San Alejandro Academy

San Alejandro Academy
San Alejandro Academy

San Alejandro Academy dedicated to artistic teaching.

San Alejandro Academy is a teaching center dedicated to artistic teaching.

It was founded in 1818 making it the oldest of its kind in Cuba and Latin America. In Cuba it is only surpassed by the University of Havana.

Over time it had its settlement in different places in the Cuban capital, until 1962 when it was transferred to one of the four buildings that make up the Sculptural Ensemble of the Marianao Obelisk.

A school of teachers.

San Alejandro Academy was founded exactly on January 11, 1818 in the convent of San Agustín, in Havana.

The French painter Jean Baptiste Vermay was the founder of this distinguished center of Cuban art and from 1832 onwards it was called San Alejandro to remember Alejandro Ramírez, general superintendent and director of the Royal Economic Society of Friends of the Country.

A year later it became a Section of the Royal Academy of Noble Arts of San Fernando in Madrid and from 1883 the Academy of Arts San Alejandro joined the University and the awarded students received the title in the Aula Magna.

In its first century, it was directed by important French and Italian artists. Great figures of plastic arts and engraving have passed through there, such as the sculptors Rita Longa, creator of the mural that embellishes the front of the Habana Libre Hotel and Juan José Sicre, the creator of the José Martí Memorial.

Agustín Cárdenas one of the 10 greatest sculptors of the 20th century and painters such as Víctor Manuel, Flora Fong, Roberto Fabelo, Servando Cabrera Moreno, Fidelio Ponce de León, Raúl Martínez, Jorge Arche and Eduardo Abela also studied in their classrooms.

Renowned artists in San Alejandro.

San Alejandro has been directed by renowned artists, both Cuban and foreign. Among them is remembered Joseph Leclere, who taught and started modeling classes at the school in 1848.

Federico Mialhe, an Italian landscaper and scientist who took over the management in 1850 and reaffirmed the landscape in 19th century painting, also passed by.

Miguel Melero, Leopoldo Romañach and Armando Menocal, who opened new concepts for teaching also directed the center.

Esteban Valderrama y Peña, Enrique Caravia, Florencio Gelabert and Carmelo González, founder of the Cuban Engravers Association and who incorporated wood engraving, woodcut and intaglio printing into teaching.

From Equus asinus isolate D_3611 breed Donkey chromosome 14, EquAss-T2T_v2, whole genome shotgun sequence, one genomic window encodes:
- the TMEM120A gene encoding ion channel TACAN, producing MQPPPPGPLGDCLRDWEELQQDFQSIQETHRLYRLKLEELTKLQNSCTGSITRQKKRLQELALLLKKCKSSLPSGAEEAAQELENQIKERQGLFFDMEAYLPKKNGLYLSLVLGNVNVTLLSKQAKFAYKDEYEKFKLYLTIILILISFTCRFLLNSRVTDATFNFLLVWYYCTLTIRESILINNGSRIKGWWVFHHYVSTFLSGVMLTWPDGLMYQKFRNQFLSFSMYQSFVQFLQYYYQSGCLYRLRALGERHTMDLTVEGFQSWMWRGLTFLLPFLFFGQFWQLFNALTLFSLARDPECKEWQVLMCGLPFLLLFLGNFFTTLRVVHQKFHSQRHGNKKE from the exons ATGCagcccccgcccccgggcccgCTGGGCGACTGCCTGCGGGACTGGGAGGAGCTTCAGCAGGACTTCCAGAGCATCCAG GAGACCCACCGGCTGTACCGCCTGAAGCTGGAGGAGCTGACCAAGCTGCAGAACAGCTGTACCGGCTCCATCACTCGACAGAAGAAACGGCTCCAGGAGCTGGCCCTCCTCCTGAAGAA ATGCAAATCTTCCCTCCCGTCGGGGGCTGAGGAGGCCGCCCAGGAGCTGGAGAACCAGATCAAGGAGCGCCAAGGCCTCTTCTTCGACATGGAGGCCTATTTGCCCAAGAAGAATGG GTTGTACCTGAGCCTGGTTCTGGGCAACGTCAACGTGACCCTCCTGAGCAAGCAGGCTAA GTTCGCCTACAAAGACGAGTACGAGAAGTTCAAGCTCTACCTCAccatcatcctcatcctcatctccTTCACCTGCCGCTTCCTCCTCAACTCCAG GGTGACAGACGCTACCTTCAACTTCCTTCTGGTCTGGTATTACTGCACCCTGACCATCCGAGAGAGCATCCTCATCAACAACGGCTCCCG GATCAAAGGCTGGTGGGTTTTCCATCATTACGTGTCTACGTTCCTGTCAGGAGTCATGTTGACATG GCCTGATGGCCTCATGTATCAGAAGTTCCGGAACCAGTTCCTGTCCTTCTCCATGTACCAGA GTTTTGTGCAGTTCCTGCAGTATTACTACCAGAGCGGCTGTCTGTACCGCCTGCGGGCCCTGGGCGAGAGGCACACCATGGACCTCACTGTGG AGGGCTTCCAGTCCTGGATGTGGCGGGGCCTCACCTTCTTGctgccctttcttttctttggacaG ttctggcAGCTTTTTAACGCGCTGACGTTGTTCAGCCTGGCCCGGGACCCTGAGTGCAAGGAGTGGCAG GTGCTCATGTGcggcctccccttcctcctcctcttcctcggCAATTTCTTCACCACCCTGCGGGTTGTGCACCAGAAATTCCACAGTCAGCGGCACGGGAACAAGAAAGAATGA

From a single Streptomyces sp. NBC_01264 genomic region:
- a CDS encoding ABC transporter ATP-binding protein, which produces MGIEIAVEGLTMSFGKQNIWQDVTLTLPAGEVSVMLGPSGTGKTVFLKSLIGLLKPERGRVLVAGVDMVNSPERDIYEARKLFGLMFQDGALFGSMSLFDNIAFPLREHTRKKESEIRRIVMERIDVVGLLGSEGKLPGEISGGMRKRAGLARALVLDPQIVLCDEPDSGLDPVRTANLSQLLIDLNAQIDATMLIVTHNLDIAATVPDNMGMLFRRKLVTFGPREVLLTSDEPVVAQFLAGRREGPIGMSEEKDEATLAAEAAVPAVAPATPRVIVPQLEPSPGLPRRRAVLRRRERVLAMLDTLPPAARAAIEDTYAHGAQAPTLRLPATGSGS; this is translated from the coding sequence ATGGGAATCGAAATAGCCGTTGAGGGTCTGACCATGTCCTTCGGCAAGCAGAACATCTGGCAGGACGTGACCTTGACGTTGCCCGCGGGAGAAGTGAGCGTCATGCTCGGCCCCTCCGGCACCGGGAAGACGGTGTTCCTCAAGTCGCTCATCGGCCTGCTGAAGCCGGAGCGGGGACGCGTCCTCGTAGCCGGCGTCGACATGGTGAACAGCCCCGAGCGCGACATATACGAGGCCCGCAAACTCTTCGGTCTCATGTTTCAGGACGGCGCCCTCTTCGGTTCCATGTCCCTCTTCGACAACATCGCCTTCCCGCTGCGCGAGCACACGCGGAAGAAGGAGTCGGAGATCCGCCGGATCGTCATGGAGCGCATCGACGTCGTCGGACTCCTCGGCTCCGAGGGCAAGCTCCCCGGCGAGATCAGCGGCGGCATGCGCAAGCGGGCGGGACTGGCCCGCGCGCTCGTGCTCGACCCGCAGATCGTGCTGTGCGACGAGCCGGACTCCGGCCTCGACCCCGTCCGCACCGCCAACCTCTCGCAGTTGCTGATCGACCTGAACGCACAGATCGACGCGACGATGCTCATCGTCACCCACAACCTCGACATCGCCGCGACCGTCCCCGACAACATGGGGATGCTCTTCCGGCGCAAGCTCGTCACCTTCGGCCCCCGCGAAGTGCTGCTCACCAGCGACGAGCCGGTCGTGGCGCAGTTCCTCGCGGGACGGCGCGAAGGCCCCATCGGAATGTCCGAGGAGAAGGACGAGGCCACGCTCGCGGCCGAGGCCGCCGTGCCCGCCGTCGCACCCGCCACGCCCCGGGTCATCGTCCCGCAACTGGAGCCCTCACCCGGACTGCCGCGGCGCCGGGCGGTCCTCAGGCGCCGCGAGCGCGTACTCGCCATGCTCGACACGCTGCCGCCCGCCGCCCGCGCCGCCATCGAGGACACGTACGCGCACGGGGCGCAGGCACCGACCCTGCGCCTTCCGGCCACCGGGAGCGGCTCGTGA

Domingo Ravenet, Juan José Sicre, Rita Longa, Agustín Cárdenas, Víctor Manuel, Fidelio Ponce de León, Jorge Arche, Eduardo Abela, Raúl Martínez, Servando Cabrera Moreno, Juan Moreira, Flora Fong and Roberto Fabelo are names of important artists in Cuba and who went through the Academy.

Another curious fact is that José Martí, The Hero of the Republic, was enrolled for a few months in the center and Camilo Cienfuegos was also part of the staff.

Saint Alexander today, other peculiarities.

Today classes in painting, engraving, sculpture, graphics, ceramics and Digital Art are taught. It makes available to students and researchers a historical archive related to the Academy that opens from Monday to Friday from 7:00 a.m. until 5.00 p.m.

The archives keep documents of pro-independence fighters, fighters against Batista’s tyranny and fighters of our revolutionary feat.

It has several chairs, that of Drawing, Painting, Engraving, Sculpture, Ceramics, Jewelry, Graphics and Digital Art and that of Theoretical-Cultural Subjects. This gives us the idea of how wide the learning spectrum is in the Academy.

To access it, the Entrance Exams are held where applicants take 5 Natural Drawing, Creative, Creative Painting, Modeling exams and a written theoretical appreciation exam for the arts. Close an oral interview where the work folders are presented.

Annually the number of admission places is made by plans, 20 by the 9th Grade Plan, 15 students by the 12th Grade Plan and 20 students by the Night Plan.

In this way, the option reaches remote places and places in the country where talent almost always lies unknown or worked in low profile through the Houses of Culture.

Students and teachers have managed to overcome obstacles by imposing creativity, art, and avant-garde social commitment to the most authentic of the island’s cultural identity.

Today it is a Reference Center for the teaching of visual arts in the country, as well as a National Methodological Center, and it belongs to the Ministry of Culture and the National Center for Art Schools.

This site uses Akismet to reduce spam. Learn how your comment data is processed.